George Wallace (1968)
Percent of the Popular Vote: 13.5
The year 1968 was a raucous enough, even without a presidential election. Race riots erupted in major U.S. cities, including Detroit, Baltimore and Chicago, and Martin Luther King, Jr. and Robert F. Kennedy were assassinated in April and June, respectively. During that time, Alabama Governor George Wallace's wife also died from cancer in the midst of his campaign for the White House [source: PBS].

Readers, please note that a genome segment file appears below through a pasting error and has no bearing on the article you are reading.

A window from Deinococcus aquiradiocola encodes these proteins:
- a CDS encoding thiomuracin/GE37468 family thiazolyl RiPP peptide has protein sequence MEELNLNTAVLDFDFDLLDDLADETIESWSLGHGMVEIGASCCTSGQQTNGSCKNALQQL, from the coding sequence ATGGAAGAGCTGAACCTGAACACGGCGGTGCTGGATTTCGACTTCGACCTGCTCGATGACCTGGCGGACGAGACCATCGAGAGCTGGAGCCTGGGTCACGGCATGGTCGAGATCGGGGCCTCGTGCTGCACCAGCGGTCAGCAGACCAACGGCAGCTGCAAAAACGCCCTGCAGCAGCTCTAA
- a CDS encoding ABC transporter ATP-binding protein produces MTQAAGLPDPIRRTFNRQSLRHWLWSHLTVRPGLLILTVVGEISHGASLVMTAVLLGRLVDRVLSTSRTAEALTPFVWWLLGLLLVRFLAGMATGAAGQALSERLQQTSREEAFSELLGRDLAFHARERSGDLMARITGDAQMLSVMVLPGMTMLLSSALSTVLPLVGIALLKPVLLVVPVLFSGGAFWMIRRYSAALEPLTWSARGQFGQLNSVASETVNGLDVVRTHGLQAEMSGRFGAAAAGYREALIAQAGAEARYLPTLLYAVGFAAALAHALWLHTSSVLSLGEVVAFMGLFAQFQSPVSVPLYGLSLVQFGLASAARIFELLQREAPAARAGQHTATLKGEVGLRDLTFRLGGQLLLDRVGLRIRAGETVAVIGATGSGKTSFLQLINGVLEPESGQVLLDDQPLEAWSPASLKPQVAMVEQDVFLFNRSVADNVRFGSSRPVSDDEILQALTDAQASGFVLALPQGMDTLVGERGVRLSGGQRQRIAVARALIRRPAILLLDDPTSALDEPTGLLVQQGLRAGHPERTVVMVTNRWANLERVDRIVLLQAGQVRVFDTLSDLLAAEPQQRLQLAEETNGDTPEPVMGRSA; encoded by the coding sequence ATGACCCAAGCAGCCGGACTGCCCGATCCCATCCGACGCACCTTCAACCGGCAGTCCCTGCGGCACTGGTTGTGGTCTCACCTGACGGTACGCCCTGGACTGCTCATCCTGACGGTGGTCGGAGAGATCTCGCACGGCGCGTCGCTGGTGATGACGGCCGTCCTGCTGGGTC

Having famously declared "segregation now, segregation tomorrow, segregation forever," Wallace was running for president on the American Independent Party ticket, which staunchly opposed desegregation and withdrawal from the Vietnam War [source: Pearson]. Harping on racist fears of integration, Wallace performed well below the Mason-Dixon Line and triumphed in five Southern states, capturing a sizeable 13.5 percent of the nationwide popular vote [source: Woolley and Peters]. But as Civil Rights tensions gradually eased, Wallace's anti-minority rhetoric lost its appeal in his successive presidential attempts in 1972 and 1976 [source: Pearson].